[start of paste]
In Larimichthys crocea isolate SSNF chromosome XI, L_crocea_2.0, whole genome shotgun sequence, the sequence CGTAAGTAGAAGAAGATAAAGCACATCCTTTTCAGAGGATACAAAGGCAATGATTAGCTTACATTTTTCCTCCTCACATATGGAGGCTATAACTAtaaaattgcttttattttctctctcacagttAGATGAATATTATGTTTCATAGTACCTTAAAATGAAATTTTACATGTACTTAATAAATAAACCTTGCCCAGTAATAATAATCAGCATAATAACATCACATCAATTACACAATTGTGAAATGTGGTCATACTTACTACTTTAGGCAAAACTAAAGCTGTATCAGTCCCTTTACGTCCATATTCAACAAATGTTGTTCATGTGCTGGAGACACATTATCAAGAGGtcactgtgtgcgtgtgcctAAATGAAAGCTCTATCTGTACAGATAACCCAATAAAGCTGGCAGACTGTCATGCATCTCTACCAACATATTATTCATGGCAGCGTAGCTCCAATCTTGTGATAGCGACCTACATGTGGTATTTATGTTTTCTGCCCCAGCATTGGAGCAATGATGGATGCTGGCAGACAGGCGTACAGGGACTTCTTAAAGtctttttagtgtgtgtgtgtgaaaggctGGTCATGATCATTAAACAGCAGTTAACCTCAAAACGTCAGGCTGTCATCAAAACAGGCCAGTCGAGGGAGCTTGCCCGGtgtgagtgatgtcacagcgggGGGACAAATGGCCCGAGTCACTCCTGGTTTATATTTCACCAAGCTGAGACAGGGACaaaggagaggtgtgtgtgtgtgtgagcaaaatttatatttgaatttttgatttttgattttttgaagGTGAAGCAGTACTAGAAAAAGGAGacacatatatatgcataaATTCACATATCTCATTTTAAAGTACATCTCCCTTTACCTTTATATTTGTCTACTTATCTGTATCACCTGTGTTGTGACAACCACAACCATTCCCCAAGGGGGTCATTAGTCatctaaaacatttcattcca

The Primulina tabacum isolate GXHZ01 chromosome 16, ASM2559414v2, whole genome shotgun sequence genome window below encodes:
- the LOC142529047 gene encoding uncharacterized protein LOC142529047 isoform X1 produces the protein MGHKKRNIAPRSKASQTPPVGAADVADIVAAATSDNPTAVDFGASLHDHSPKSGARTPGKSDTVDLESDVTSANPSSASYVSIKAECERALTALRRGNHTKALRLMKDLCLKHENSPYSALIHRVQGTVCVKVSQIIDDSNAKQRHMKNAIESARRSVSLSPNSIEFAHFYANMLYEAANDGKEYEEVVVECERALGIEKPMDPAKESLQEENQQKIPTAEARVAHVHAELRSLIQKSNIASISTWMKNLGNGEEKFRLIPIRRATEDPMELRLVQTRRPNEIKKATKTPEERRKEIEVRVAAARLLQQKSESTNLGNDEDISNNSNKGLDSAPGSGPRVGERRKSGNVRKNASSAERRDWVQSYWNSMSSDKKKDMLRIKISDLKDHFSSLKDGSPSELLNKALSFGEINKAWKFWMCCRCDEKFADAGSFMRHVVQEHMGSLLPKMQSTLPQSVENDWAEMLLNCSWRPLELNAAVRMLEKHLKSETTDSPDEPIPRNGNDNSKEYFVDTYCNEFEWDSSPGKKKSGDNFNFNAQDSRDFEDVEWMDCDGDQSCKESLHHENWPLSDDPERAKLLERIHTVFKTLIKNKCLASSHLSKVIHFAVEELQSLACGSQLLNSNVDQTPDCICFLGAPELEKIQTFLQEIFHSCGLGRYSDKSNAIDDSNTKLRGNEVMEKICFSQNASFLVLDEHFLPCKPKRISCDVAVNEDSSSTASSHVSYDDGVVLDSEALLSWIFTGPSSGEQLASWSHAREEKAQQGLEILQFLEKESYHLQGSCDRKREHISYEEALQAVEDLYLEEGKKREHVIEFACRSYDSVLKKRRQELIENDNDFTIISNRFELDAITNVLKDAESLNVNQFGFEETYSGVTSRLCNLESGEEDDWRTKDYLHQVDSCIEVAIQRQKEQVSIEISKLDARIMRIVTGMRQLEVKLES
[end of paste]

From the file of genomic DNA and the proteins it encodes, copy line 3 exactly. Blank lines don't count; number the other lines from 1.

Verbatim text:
- the LOC142529047 gene encoding uncharacterized protein LOC142529047 isoform X1 produces the protein MGHKKRNIAPRSKASQTPPVGAADVADIVAAATSDNPTAVDFGASLHDHSPKSGARTPGKSDTVDLESDVTSANPSSASYVSIKAECERALTALRRGNHTKALRLMKDLCLKHENSPYSALIHRVQGTVCVKVSQIIDDSNAKQRHMKNAIESARRSVSLSPNSIEFAHFYANMLYEAANDGKEYEEVVVECERALGIEKPMDPAKESLQEENQQKIPTAEARVAHVHAELRSLIQKSNIASISTWMKNLGNGEEKFRLIPIRRATEDPMELRLVQTRRPNEIKKATKTPEERRKEIEVRVAAARLLQQKSESTNLGNDEDISNNSNKGLDSAPGSGPRVGERRKSGNVRKNASSAERRDWVQSYWNSMSSDKKKDMLRIKISDLKDHFSSLKDGSPSELLNKALSFGEINKAWKFWMCCRCDEKFADAGSFMRHVVQEHMGSLLPKMQSTLPQSVENDWAEMLLNCSWRPLELNAAVRMLEKHLKSETTDSPDEPIPRNGNDNSKEYFVDTYCNEFEWDSSPGKKKSGDNFNFNAQDSRDFEDVEWMDCDGDQSCKESLHHENWPLSDDPERAKLLERIHTVFKTLIKNKCLASSHLSKVIHFAVEELQSLACGSQLLNSNVDQTPDCICFLGAPELEKIQTFLQEIFHSCGLGRYSDKSNAIDDSNTKLRGNEVMEKICFSQNASFLVLDEHFLPCKPKRISCDVAVNEDSSSTASSHVSYDDGVVLDSEALLSWIFTGPSSGEQLASWSHAREEKAQQGLEILQFLEKESYHLQGSCDRKREHISYEEALQAVEDLYLEEGKKREHVIEFACRSYDSVLKKRRQELIENDNDFTIISNRFELDAITNVLKDAESLNVNQFGFEETYSGVTSRLCNLESGEEDDWRTKDYLHQVDSCIEVAIQRQKEQVSIEISKLDARIMRIVTGMRQLEVKLES